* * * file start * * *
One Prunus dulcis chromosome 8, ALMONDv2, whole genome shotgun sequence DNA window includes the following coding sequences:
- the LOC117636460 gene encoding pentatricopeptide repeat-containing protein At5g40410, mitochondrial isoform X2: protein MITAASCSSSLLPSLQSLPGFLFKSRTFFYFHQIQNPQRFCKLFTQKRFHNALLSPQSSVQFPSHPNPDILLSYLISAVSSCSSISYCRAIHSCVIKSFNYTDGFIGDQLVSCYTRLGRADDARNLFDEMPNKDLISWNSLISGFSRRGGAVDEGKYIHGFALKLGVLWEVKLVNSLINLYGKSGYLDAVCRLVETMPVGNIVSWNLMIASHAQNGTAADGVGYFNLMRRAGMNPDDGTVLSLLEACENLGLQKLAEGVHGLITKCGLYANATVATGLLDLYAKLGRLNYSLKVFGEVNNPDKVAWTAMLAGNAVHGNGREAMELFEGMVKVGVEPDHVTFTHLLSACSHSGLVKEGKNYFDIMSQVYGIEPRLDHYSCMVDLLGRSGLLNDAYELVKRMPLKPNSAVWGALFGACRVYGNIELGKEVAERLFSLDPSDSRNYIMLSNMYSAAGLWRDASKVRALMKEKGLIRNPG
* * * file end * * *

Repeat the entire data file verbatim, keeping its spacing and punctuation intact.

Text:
One Prunus dulcis chromosome 8, ALMONDv2, whole genome shotgun sequence DNA window includes the following coding sequences:
- the LOC117636460 gene encoding pentatricopeptide repeat-containing protein At5g40410, mitochondrial isoform X2: protein MITAASCSSSLLPSLQSLPGFLFKSRTFFYFHQIQNPQRFCKLFTQKRFHNALLSPQSSVQFPSHPNPDILLSYLISAVSSCSSISYCRAIHSCVIKSFNYTDGFIGDQLVSCYTRLGRADDARNLFDEMPNKDLISWNSLISGFSRRGGAVDEGKYIHGFALKLGVLWEVKLVNSLINLYGKSGYLDAVCRLVETMPVGNIVSWNLMIASHAQNGTAADGVGYFNLMRRAGMNPDDGTVLSLLEACENLGLQKLAEGVHGLITKCGLYANATVATGLLDLYAKLGRLNYSLKVFGEVNNPDKVAWTAMLAGNAVHGNGREAMELFEGMVKVGVEPDHVTFTHLLSACSHSGLVKEGKNYFDIMSQVYGIEPRLDHYSCMVDLLGRSGLLNDAYELVKRMPLKPNSAVWGALFGACRVYGNIELGKEVAERLFSLDPSDSRNYIMLSNMYSAAGLWRDASKVRALMKEKGLIRNPG